The Secret Thoughts of an Unlikely Convert (Rosaria B)

Hospitality and the Cost of Discipleship

When you’re writing about a book, it goes without saying that you refer to the author once by their full name, and just their surname from then on. But all the while that I was writing this post, I kept catching myself typing the writer’s first name (and yes, here I am, clumsily giving away my routine adherence to one timeless piece of writing advice – always write the introduction last!). Where most books tend to situate characters or ideas in between the writer and the reader, creating space between them, an extra step for the reader to take in understanding something of the writer, The Secret Thoughts of an Unlikely Convert instead offers an open invitation into the writer’s own, very personal journey. In reading the first few chapters, I came to feel that I had a familiar relationship with the writer. Each page extended reflections on her extraordinary journey to faith, with the generosity and vulnerability of a new friend, Rosaria.

Secret Thoughts is one woman’s memoirs of radical conversion. In the space of a few short years, Rosaria Butterfield went from postmodern gender theory academic to lecturer in Christian hermeneutics, from living with a committed same-sex partner to being a Christian wife, from outsider to accepted, and from unbeliever to saved. Butterfield invites us into her journey, one that canvasses a road less travelled than the church ought to hope.

What struck me most about the first chapter in Rosaria’s journey, chronicled in ‘Conversion and the Gospel of Peace’, was the profound impact of hospitality in her exploration of Christianity. Butterfield writes of Ken and Floy Smith, a pastor and his wife at the local church, who spent years showing hospitality, as she examined the gospel and made sense of her changing beliefs. Their hospitality didn’t stop at the already significant output of having Butterfield over for dinner once a week. The picture painted is of a family opening up their beliefs and their lives to a woman who, by so much of church culture and it’s members, would be otherwise relegated to the outer. The Smith model a pattern of spending their time, their energy, their money and themselves to see Butterfield come to know Jesus as her saviour.

I often find myself in a roundabout cost-benefit analysis when faced with opportunities to minister the gospel to unbelievers in one way or another. How much time/energy/money will this opportunity take? Will it be worth that kind of output? The costs will often be weighty, and the benefits will sometimes never come to bear, save for those fewer, but priceless cases like Butterfield’s, of a sinner coming to know their saviour.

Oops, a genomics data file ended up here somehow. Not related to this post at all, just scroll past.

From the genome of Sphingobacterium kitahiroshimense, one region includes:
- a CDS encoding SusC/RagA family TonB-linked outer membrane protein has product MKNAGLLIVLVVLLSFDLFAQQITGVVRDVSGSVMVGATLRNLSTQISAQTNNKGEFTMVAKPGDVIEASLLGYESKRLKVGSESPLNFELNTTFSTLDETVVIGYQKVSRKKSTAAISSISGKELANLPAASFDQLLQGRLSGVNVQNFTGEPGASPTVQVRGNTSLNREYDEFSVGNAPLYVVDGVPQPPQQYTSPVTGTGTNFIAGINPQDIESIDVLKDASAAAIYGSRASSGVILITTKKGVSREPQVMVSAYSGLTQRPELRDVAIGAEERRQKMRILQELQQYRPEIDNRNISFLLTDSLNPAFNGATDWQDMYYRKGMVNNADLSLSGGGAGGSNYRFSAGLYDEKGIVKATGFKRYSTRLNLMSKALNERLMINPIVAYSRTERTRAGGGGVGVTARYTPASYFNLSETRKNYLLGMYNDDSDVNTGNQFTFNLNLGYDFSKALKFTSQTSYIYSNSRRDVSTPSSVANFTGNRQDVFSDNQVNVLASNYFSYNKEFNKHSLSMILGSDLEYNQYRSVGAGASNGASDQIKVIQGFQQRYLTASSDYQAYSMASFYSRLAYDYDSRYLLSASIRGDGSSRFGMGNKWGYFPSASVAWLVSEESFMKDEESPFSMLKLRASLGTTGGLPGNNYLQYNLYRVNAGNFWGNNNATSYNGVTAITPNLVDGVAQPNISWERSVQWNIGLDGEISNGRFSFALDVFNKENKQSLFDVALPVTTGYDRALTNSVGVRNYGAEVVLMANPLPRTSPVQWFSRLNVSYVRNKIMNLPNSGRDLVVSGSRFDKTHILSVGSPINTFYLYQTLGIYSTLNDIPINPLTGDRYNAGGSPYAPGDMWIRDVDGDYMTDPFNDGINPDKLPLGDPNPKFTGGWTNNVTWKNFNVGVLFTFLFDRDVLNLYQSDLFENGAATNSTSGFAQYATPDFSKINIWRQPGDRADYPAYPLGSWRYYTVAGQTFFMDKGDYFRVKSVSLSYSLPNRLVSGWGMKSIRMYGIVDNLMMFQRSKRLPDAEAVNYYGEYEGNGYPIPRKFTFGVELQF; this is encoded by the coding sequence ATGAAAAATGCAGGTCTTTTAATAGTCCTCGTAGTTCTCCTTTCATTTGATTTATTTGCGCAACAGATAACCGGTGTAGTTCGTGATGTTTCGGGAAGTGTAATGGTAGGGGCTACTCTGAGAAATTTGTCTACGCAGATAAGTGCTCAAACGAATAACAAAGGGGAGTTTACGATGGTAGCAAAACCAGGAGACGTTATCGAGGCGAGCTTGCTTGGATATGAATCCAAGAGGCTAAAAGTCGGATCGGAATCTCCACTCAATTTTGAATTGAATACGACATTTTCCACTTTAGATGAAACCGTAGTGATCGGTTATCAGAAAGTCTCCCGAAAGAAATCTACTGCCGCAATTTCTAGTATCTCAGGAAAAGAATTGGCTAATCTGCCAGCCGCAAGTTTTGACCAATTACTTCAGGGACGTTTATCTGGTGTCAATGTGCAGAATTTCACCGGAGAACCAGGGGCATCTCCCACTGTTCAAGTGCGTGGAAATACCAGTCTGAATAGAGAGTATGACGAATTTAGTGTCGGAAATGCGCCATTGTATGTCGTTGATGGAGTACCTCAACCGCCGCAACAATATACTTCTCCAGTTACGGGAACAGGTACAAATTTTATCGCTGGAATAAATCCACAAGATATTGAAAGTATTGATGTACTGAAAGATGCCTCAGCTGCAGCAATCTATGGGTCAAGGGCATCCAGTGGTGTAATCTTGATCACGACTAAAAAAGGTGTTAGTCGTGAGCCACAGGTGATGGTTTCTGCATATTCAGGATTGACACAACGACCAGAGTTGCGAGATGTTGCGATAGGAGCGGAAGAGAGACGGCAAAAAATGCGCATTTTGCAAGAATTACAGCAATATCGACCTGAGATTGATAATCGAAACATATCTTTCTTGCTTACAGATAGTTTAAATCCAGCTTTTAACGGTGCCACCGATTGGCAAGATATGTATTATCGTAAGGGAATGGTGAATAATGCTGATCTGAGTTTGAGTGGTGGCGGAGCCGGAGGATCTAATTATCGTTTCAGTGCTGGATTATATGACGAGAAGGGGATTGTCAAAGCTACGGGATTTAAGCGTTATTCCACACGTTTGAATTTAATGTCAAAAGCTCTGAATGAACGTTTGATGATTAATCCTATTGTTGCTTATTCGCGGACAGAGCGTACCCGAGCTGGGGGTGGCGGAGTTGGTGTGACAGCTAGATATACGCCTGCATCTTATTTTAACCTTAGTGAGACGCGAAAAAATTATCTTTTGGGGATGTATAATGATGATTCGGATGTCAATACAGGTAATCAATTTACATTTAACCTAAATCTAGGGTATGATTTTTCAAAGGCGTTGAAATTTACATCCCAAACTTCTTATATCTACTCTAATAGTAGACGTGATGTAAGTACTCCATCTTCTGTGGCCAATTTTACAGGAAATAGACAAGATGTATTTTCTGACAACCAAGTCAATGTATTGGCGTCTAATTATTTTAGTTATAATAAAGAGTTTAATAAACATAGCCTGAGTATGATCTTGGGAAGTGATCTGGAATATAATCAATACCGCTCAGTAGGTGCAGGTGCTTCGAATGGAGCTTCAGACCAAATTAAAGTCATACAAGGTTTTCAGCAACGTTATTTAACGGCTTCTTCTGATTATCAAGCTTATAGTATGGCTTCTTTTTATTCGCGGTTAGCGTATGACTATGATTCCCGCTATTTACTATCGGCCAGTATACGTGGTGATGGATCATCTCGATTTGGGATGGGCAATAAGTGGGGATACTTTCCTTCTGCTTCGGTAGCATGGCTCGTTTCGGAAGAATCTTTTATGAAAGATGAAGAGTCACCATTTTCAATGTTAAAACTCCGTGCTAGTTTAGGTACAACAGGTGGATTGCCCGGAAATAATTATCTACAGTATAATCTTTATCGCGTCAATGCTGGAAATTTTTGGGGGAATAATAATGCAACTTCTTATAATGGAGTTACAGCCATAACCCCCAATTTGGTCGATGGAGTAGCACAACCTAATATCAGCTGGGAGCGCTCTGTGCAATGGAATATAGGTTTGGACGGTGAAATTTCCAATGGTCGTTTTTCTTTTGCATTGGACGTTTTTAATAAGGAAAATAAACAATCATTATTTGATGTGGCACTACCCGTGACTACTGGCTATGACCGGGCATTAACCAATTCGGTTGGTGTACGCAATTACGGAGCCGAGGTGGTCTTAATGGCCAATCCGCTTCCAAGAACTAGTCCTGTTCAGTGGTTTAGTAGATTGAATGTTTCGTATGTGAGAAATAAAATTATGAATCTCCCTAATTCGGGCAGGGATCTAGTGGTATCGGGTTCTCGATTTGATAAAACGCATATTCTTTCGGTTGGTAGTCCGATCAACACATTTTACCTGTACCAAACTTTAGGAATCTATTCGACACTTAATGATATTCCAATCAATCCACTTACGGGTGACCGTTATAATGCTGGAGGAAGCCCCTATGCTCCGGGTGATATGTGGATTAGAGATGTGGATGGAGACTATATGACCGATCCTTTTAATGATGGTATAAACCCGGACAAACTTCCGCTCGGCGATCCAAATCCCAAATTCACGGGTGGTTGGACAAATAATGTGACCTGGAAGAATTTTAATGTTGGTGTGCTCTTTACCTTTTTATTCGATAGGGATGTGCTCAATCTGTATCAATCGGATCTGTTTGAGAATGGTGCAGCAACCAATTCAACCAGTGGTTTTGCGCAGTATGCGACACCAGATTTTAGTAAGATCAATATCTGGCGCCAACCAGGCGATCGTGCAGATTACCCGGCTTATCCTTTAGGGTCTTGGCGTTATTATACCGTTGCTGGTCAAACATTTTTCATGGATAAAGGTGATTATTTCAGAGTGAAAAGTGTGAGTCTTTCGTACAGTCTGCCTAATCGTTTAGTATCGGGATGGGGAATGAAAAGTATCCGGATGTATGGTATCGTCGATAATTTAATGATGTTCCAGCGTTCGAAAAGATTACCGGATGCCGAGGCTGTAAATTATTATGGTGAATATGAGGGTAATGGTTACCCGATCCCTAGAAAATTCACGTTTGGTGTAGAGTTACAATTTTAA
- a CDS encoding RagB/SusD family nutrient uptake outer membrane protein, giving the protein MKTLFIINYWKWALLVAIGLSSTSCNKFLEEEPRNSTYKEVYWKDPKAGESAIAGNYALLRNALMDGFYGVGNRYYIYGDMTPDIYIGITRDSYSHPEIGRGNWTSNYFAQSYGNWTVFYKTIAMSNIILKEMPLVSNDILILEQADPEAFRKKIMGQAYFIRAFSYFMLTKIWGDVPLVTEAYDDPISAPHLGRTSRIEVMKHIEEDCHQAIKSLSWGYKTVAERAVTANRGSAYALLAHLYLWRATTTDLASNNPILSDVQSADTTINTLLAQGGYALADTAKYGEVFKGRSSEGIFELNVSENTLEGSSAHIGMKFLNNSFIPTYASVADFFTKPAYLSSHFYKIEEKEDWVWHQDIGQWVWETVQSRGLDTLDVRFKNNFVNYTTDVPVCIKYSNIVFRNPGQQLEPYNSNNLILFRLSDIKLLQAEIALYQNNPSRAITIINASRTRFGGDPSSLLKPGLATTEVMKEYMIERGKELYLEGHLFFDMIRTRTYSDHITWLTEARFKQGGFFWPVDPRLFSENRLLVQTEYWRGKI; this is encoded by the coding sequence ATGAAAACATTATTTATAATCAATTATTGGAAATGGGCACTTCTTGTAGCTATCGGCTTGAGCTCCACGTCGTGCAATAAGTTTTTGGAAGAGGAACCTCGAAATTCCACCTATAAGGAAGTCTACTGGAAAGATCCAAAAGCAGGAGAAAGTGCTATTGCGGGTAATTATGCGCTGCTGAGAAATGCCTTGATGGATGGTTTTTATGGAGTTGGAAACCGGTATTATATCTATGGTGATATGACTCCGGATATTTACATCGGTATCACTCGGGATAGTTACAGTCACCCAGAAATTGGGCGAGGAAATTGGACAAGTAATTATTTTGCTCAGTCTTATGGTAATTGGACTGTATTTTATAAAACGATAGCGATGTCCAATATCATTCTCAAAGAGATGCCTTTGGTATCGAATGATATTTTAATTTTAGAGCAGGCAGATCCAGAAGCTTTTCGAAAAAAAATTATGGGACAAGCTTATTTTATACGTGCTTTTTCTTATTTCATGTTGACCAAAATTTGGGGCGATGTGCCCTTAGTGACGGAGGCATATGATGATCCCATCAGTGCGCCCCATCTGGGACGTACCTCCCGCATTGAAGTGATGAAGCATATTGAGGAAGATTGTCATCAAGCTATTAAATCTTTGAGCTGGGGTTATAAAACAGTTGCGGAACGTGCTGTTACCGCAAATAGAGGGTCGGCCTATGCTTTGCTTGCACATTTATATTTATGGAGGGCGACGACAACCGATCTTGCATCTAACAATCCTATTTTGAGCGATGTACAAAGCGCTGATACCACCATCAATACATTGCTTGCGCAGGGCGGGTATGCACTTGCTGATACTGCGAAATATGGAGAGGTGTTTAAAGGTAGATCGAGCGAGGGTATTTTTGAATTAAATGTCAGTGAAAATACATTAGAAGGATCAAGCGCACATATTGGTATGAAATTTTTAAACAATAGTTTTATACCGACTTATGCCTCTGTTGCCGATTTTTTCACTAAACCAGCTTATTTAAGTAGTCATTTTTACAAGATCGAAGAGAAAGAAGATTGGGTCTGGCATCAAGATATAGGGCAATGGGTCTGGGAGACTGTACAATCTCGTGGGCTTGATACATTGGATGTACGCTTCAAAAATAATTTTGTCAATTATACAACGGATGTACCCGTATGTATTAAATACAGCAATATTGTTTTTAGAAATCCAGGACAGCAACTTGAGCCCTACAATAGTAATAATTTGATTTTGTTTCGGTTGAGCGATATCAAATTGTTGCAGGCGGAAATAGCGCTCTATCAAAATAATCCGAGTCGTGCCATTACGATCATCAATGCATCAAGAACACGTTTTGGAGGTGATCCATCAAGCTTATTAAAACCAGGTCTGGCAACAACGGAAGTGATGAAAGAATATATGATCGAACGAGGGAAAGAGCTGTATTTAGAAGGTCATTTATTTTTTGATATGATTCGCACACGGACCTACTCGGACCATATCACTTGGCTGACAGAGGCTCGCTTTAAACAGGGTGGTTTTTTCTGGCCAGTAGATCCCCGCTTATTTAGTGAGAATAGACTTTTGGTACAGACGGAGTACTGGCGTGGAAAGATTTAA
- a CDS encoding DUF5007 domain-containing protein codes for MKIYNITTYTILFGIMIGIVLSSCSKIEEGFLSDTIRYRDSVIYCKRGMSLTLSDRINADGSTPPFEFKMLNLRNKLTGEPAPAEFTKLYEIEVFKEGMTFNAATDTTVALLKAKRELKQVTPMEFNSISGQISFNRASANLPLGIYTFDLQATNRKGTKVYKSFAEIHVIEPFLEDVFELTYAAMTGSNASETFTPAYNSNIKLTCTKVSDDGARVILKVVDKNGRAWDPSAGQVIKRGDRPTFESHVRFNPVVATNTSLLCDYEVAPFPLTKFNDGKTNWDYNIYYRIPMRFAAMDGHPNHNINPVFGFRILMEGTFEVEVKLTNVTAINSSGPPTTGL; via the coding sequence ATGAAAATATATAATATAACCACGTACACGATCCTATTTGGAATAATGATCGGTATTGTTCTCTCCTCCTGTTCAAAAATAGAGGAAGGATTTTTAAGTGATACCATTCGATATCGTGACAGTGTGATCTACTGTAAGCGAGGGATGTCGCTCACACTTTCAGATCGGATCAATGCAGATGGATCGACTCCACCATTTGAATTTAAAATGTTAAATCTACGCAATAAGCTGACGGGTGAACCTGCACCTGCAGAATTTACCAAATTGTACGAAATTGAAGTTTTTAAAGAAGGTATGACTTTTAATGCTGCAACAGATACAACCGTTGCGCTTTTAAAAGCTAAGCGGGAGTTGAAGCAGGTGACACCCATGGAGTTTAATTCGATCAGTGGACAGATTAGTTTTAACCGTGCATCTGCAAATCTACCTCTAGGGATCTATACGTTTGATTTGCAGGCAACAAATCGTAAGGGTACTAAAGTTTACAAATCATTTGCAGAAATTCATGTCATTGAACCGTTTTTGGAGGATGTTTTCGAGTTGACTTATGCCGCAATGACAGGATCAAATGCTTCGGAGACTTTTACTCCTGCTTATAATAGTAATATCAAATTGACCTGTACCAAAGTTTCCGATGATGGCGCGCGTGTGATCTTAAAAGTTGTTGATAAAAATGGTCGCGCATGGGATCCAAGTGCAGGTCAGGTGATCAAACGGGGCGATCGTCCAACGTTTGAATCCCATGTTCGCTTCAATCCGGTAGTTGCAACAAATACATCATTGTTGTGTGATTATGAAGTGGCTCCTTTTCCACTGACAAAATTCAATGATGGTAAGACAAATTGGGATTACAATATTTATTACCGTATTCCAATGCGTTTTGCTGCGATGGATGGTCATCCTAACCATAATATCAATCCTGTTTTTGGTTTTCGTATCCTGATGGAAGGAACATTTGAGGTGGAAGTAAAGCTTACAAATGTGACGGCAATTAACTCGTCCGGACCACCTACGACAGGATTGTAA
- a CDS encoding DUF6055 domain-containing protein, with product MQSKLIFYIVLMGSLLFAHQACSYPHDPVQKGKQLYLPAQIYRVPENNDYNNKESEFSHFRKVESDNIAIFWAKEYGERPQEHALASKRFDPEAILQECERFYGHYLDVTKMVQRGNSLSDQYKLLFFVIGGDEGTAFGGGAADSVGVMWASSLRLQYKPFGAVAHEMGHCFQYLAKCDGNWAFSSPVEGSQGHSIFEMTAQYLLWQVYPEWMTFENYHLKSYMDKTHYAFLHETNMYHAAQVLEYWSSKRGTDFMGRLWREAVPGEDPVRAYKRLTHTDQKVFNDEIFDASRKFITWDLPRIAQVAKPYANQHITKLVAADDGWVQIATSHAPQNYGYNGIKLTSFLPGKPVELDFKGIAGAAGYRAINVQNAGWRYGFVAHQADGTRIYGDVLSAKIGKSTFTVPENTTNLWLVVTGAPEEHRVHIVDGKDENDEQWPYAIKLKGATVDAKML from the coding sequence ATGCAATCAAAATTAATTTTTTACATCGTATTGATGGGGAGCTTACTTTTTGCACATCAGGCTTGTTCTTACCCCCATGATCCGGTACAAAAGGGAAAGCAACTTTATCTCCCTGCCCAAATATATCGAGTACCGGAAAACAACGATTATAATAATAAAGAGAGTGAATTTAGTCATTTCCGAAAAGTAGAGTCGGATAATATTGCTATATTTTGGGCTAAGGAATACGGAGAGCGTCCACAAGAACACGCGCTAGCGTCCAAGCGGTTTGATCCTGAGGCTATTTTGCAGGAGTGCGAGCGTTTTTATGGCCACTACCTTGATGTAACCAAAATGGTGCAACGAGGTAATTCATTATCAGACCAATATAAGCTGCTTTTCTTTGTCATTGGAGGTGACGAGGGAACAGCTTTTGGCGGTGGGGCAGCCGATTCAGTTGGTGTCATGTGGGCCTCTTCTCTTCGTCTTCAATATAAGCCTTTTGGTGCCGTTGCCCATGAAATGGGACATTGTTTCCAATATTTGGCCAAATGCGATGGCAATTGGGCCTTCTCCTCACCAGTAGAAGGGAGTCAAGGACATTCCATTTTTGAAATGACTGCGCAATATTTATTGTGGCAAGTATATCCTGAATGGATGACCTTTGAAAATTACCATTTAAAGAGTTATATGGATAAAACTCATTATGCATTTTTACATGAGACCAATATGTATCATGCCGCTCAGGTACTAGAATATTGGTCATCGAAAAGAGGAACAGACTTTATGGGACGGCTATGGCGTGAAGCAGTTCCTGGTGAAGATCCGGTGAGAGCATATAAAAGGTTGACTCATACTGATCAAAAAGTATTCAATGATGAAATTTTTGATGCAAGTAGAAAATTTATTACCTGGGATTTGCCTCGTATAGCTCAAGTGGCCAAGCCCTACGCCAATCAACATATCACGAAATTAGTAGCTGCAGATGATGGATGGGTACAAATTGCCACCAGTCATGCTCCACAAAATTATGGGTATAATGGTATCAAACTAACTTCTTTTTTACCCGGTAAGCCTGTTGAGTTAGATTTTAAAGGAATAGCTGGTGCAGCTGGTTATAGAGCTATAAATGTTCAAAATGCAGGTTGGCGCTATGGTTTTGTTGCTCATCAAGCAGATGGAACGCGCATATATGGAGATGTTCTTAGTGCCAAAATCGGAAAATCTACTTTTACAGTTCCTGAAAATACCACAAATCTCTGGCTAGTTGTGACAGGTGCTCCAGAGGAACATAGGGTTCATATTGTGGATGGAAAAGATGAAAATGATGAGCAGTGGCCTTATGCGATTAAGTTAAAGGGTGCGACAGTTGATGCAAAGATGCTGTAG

Though there can be costs to count for the evangelist, how much greater are the costs for the convert? This is what stood out most in the second chapter, ‘Repentance and the Sin of Sodom’. For some, the cost of leaving behind the old self doesn’t only mean turning from sin, but it can mean abandonment of, or rejection from community. After committing to following Jesus, Butterfield felt a growing chasm between her lesbian community and her new beliefs. It was illuminating reading of her warring communities and convictions, and the hard, ongoing task of reconciling these.

As a straight, middle class, white, educated woman, there’s a lot that’s automatically acceptable about me in the eyes of the modern Western church. Like lots of people who comfortably fit in the church today, I’ve scarce felt compelled to forgo other communities, other connections, left only with the community of believers as my solace. So reading these chapters opened my eyes to a question. To someone who has previously found home in another community – whether that be the LGBT community, that of another religion, or something more niche – do we make an open door to Christian community look like the greatest gift, or a consolation prize? If we really see an aspect of God’s grace through Jesus being an invitation into real community and real acceptance for every kind of sinner who turns to him, are churches striving for this to be realised, or shying away from anyone outside the borders?

When someone’s call to Jesus means a call out of another community, surely the responsibility falls squarely on the privileged to make this new community a reflection of all that is good about being in Christ, not a disappointing second best.

Writer Lauren Mahaffey is in her fourth and final year studying at Moore College, living on campus in Newtown, and loving being part of Summer Hill Church. Her spare time is usually all about catching up with friends and family, nerding out over podcasts, running, and cooking.

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